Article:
This issue of Cityscape is available as a free download, in print for a nominal charge from the HUD USER Webstore, or by calling 1-800-245-2691, option 1.

European Science Foundation workshop,"The Reuse of Contaminated Sites for Local Sustainable Development Strategies," Isola San Servolo, Venice (Italy), 26-28 May 2008.


Impact of Integrated Housing on School Performance

How well do children from low-income families perform when they live in low-poverty neighborhoods and attend low-poverty schools? A recently published study by researcher Heather Schwartz addresses this question by analyzing data from Montgomery County, Maryland. Forty years ago, the county adopted an inclusionary zoning policy credited with deconcentrating poverty within its jurisdiction. The policy states that developers of new subdivisions consisting of 35 or more units must set aside 12 to 15 percent of the units to sell or rent at below-market prices. In addition, the public housing authority (PHA) has exercised its right under the policy to buy and use up to a third of the set-aside units. The PHA currently operates some 700 of these homes as scattered-site federally subsidized public housing (in addition to five public housing family properties). Although the average income of families living in these scattered public housing units in 2007 was only $22,460, they lived in low-poverty neighborhoods rather than large public housing projects and sent their children to well-resourced schools. These families reside in most neighborhoods in the county and have children attending 114 of the county’s 131 elementary schools.

Schwartz compared the school performance of public housing students in low-poverty schools and neighborhoods with public housing students attending less advantaged schools in Montgomery County. These two groups of students could be fairly compared because the housing authority randomly assigns households to its public housing apartments. She found that between 2001 and 2007, public housing students from the most-advantaged schools "far outperformed in math and reading those children in public housing who attended the district's least-advantaged elementary schools (6)." According to Schwartz, by the time they finished elementary school, students from subsidized housing "who attended low-poverty schools began to catch up to their non-poor district-mates and had cut their initial achievement gap in half (32)." The study also found that these academic gains declined as the school’s poverty level rose.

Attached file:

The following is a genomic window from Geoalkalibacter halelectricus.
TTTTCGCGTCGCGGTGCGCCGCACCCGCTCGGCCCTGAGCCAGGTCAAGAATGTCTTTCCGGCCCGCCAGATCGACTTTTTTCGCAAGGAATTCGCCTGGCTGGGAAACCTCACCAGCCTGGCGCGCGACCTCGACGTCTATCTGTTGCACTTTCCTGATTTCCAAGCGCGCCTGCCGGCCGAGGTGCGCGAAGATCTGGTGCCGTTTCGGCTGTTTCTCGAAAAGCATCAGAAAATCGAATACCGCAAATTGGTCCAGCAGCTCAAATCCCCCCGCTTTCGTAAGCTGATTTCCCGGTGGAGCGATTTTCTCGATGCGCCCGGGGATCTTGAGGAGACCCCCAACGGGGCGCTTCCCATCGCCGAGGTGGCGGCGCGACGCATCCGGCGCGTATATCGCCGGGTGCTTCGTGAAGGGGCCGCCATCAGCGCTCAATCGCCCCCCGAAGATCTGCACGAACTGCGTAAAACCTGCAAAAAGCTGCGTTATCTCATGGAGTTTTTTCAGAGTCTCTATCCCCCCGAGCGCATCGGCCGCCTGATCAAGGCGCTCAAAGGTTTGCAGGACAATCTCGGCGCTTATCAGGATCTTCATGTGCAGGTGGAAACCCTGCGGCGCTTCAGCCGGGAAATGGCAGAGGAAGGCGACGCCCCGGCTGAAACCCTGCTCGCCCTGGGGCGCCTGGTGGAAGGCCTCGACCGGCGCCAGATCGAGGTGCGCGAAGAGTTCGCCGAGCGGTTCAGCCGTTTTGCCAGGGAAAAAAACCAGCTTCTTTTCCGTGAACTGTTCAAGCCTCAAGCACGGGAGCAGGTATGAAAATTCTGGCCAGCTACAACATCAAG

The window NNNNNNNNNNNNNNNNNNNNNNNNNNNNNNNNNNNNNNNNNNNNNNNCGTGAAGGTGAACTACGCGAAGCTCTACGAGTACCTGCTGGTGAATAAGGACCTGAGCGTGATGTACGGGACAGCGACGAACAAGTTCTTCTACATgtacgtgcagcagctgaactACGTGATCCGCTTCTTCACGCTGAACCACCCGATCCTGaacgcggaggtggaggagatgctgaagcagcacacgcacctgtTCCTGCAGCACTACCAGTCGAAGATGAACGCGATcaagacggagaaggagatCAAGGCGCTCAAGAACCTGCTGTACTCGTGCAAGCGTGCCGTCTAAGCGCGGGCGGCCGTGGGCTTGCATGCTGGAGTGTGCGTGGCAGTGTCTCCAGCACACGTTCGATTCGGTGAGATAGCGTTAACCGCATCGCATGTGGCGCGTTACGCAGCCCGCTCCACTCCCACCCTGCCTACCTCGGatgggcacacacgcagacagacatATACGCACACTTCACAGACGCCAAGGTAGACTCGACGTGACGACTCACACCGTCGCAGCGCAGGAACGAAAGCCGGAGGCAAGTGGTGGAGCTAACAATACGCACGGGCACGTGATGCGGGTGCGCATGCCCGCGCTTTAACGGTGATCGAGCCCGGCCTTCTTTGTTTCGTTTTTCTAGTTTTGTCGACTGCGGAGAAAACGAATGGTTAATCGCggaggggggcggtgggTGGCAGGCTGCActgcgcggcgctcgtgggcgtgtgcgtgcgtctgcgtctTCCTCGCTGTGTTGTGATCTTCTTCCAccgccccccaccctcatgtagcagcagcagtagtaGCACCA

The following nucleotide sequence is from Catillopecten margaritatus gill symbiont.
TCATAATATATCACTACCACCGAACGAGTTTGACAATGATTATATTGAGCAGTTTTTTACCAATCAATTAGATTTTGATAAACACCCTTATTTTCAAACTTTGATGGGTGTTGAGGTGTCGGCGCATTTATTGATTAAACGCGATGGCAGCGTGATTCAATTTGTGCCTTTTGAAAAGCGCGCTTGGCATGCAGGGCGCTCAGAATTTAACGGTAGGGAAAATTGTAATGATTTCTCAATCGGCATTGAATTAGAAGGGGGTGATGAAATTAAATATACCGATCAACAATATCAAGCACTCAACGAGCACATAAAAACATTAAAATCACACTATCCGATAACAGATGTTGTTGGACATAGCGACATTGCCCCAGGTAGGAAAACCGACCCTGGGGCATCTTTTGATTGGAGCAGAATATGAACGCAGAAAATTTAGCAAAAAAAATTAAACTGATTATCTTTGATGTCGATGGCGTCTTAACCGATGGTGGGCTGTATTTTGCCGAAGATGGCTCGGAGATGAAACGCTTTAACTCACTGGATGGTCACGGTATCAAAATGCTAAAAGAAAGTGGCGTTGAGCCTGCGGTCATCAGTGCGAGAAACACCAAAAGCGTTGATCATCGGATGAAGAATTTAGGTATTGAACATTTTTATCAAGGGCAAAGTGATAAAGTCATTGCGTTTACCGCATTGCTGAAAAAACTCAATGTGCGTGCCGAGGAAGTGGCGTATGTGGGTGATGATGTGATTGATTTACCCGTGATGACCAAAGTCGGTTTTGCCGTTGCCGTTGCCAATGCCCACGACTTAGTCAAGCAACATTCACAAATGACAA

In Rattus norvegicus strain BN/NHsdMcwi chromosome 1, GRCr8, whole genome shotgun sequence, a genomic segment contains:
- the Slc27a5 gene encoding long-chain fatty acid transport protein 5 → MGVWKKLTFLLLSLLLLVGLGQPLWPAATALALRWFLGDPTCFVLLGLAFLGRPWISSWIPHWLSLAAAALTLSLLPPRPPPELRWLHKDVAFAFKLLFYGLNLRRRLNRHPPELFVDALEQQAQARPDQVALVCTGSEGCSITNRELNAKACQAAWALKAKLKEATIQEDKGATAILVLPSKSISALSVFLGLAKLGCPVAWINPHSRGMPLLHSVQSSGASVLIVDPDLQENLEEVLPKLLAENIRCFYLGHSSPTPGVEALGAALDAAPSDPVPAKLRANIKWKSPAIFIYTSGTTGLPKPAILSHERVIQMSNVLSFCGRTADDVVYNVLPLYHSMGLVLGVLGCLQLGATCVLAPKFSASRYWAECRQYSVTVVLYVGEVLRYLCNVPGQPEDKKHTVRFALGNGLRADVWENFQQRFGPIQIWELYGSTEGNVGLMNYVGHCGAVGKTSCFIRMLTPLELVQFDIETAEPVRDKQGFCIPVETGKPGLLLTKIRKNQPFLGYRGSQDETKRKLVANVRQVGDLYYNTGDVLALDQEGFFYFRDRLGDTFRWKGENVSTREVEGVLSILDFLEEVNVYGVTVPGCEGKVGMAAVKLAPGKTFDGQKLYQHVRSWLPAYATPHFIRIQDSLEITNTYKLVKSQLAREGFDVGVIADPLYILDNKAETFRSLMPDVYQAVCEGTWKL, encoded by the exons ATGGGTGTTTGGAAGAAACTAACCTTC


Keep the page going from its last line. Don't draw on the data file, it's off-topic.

The public housing families with school-age children that were part of this study had an average tenure of eight years. This residential stability also made it possible for their children to realize the long-term advantages of attending low-poverty schools.

For a thorough discussion of this study, an exploration of effective measures of school need, and the researcher's analysis of the relevance of this research to other settings, see "Housing Policy is School Policy."

Also see Amy Schwartz et al., Public Schools, Public Housing: The Education of Children Living in Public Housing.


Housing Shortage for Working Households

The Urban Land Institute's J. Robert Terwilliger Center for Workforce Housing recently analyzed housing supply and demand, employment sectors, and working households to produce a study of the housing affordability crisis in the Boston metropolitan area. In studying the distribution of jobs, households, and affordable housing, researchers found an "imbalance of workforce housing — both rental and ownership housing — near key employment cores."

Affordable for-sale housing for working households is located on the outside margins of the Boston metro area, far from job centers and public transportation (see maps). Although more rental units are available within a 30- to 45-minute job commute, a shortage of 25,000 housing units exists within this area. Rentals are expensive for working households and 20 percent are in poor condition, according to the 2007 American Housing Survey. Land, development, and construction costs frequently make new units both unaffordable and too small to accommodate families. The market does not sustain construction of the affordable workforce household units needed near employment centers.